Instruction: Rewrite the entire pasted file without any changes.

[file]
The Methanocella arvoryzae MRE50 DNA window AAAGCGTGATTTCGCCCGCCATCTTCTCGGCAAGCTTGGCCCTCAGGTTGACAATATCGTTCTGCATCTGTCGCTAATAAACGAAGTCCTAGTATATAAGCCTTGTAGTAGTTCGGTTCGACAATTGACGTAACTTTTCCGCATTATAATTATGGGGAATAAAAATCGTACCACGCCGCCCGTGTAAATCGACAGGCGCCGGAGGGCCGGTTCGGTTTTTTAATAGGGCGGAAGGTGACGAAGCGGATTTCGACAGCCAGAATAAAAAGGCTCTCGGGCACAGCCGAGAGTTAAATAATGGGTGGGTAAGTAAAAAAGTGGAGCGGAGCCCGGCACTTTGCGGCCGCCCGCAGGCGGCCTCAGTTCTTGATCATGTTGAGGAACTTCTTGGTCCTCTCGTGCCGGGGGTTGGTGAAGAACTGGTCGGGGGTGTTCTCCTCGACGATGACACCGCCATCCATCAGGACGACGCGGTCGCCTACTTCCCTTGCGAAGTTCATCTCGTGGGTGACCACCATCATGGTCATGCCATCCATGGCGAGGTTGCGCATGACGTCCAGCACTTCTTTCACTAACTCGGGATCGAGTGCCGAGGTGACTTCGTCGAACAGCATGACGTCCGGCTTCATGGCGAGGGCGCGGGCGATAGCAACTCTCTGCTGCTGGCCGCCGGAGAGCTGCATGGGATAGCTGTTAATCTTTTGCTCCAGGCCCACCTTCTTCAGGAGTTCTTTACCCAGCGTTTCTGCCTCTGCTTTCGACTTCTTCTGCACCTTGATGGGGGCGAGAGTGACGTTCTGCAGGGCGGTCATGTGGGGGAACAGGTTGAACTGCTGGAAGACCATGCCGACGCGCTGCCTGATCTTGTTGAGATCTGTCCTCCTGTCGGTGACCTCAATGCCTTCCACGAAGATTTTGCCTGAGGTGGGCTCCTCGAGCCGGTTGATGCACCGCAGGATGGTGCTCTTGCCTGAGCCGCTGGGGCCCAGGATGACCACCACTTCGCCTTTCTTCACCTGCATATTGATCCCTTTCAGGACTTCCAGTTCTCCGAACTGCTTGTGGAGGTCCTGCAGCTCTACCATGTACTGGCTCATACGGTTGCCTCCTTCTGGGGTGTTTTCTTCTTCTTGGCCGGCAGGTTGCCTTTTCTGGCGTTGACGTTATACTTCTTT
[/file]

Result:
The Methanocella arvoryzae MRE50 DNA window AAAGCGTGATTTCGCCCGCCATCTTCTCGGCAAGCTTGGCCCTCAGGTTGACAATATCGTTCTGCATCTGTCGCTAATAAACGAAGTCCTAGTATATAAGCCTTGTAGTAGTTCGGTTCGACAATTGACGTAACTTTTCCGCATTATAATTATGGGGAATAAAAATCGTACCACGCCGCCCGTGTAAATCGACAGGCGCCGGAGGGCCGGTTCGGTTTTTTAATAGGGCGGAAGGTGACGAAGCGGATTTCGACAGCCAGAATAAAAAGGCTCTCGGGCACAGCCGAGAGTTAAATAATGGGTGGGTAAGTAAAAAAGTGGAGCGGAGCCCGGCACTTTGCGGCCGCCCGCAGGCGGCCTCAGTTCTTGATCATGTTGAGGAACTTCTTGGTCCTCTCGTGCCGGGGGTTGGTGAAGAACTGGTCGGGGGTGTTCTCCTCGACGATGACACCGCCATCCATCAGGACGACGCGGTCGCCTACTTCCCTTGCGAAGTTCATCTCGTGGGTGACCACCATCATGGTCATGCCATCCATGGCGAGGTTGCGCATGACGTCCAGCACTTCTTTCACTAACTCGGGATCGAGTGCCGAGGTGACTTCGTCGAACAGCATGACGTCCGGCTTCATGGCGAGGGCGCGGGCGATAGCAACTCTCTGCTGCTGGCCGCCGGAGAGCTGCATGGGATAGCTGTTAATCTTTTGCTCCAGGCCCACCTTCTTCAGGAGTTCTTTACCCAGCGTTTCTGCCTCTGCTTTCGACTTCTTCTGCACCTTGATGGGGGCGAGAGTGACGTTCTGCAGGGCGGTCATGTGGGGGAACAGGTTGAACTGCTGGAAGACCATGCCGACGCGCTGCCTGATCTTGTTGAGATCTGTCCTCCTGTCGGTGACCTCAATGCCTTCCACGAAGATTTTGCCTGAGGTGGGCTCCTCGAGCCGGTTGATGCACCGCAGGATGGTGCTCTTGCCTGAGCCGCTGGGGCCCAGGATGACCACCACTTCGCCTTTCTTCACCTGCATATTGATCCCTTTCAGGACTTCCAGTTCTCCGAACTGCTTGTGGAGGTCCTGCAGCTCTACCATGTACTGGCTCATACGGTTGCCTCCTTCTGGGGTGTTTTCTTCTTCTTGGCCGGCAGGTTGCCTTTTCTGGCGTTGACGTTATACTTCTTT